No matter how long a construction professional is in the business, it can seem overwhelming to take on a new task, especially if it’s a large and complex project.
Experienced project managers understand that the key to successful, on-time completion is careful planning. A major aspect of this is project scheduling.
With so many options to choose from when structuring a schedule, team leaders are wise to take the time to think about not only how the project will unfold, but which scheduling method to use.
Let’s explore 6 of them.
In this article...
Critical Path Method
The critical path method (CPM) is sequence-based and relies on the use of a network diagram. As a result, it usually looks like this flow chart:
Project managers focus on the big-picture plan for the project, as well as the structure of the budget.
Studying these foundational aspects of the project gives the contractor an idea of what the restrictions on design and materials are and shape a further course of action.
First the project manager defines the scope of the project. This usually includes estimating the time frame, the size of the workforce, and reasonable weather expectations.
Data generated during this first phase is used in the second, which entails the analysis of the most efficient use of the resources.
This might call for a further breakdown of tasks identified in the first section.
Then, a network diagram—a visual aid to represent their plans to others—is built by using 3D modeling, blueprints, and slide decks.
If more than one contractor is involved, this is the stage at which they usually coordinate their plans.
Critical path identification can now begin.
This section identifies the sequence in which the work will take place; prioritizing is essential here to ensure a smooth flow of task completion.
A critical path diagram is used by all the different contractors to track progress and indicate development. Final deadlines and milestones are usually affixed here.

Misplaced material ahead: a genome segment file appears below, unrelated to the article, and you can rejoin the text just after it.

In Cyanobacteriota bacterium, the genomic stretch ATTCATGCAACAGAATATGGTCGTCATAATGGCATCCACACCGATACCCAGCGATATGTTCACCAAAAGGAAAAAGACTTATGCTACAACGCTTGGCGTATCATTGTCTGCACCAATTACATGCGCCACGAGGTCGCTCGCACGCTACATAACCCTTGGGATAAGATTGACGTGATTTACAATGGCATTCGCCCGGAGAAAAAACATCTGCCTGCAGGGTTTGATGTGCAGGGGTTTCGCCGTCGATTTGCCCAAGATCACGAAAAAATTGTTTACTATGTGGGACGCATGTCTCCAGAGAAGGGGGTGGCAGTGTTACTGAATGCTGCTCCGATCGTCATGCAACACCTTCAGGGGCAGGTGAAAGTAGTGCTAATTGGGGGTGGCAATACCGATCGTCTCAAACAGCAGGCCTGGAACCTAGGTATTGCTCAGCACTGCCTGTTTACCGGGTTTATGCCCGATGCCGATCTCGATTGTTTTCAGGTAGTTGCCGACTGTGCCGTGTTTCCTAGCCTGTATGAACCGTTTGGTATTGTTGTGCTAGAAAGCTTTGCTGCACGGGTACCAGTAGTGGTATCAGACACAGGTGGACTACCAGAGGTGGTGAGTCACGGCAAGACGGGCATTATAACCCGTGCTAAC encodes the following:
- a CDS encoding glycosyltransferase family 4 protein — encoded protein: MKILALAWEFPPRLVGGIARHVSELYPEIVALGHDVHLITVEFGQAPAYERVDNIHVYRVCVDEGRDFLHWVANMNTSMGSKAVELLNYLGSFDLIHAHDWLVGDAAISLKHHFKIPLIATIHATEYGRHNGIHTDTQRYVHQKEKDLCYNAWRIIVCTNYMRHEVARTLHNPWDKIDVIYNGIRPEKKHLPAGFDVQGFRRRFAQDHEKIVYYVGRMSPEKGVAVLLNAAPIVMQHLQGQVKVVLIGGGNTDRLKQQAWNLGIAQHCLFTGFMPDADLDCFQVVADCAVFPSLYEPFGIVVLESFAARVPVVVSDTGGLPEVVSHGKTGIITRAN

CPM is a popular form of planning because it is data-based and takes risk management into account.
It allows for cost cutting in the early stages of the project, and by working together, the different members of the team can make suggestions for one another.
However, the many details required in this method can quickly cause it to become unmanageable.
If the project is especially extensive, such as a hospital complex, so much up-front planning might prove especially difficult.
It also does not work for owners who want the flexibility of changing their minds.
Line of Balance Method
The line of balance (LOB) method is useful for projects that rely on repetitive actions, such as constructing homes in a housing project.
This method is good for project managers for whom on-time completion is a special priority.
Graphs like this are used to plan LOB projects.
These numbers show the rate at which construction activity must take place in order to meet deadlines. When one part of the graph reflects a delay, the rest of the graph is also affected.
This form of planning is particularly useful if you want to help organize various work crews at multiple sites.
When a builder is in a time crunch, this type of visualization helps to show how adjustments can lessen the impact of a delay.
This method helps to efficiently use crews and materials that are interchangeable. Time and cost analysis is usually easier, since the entire project is visualized.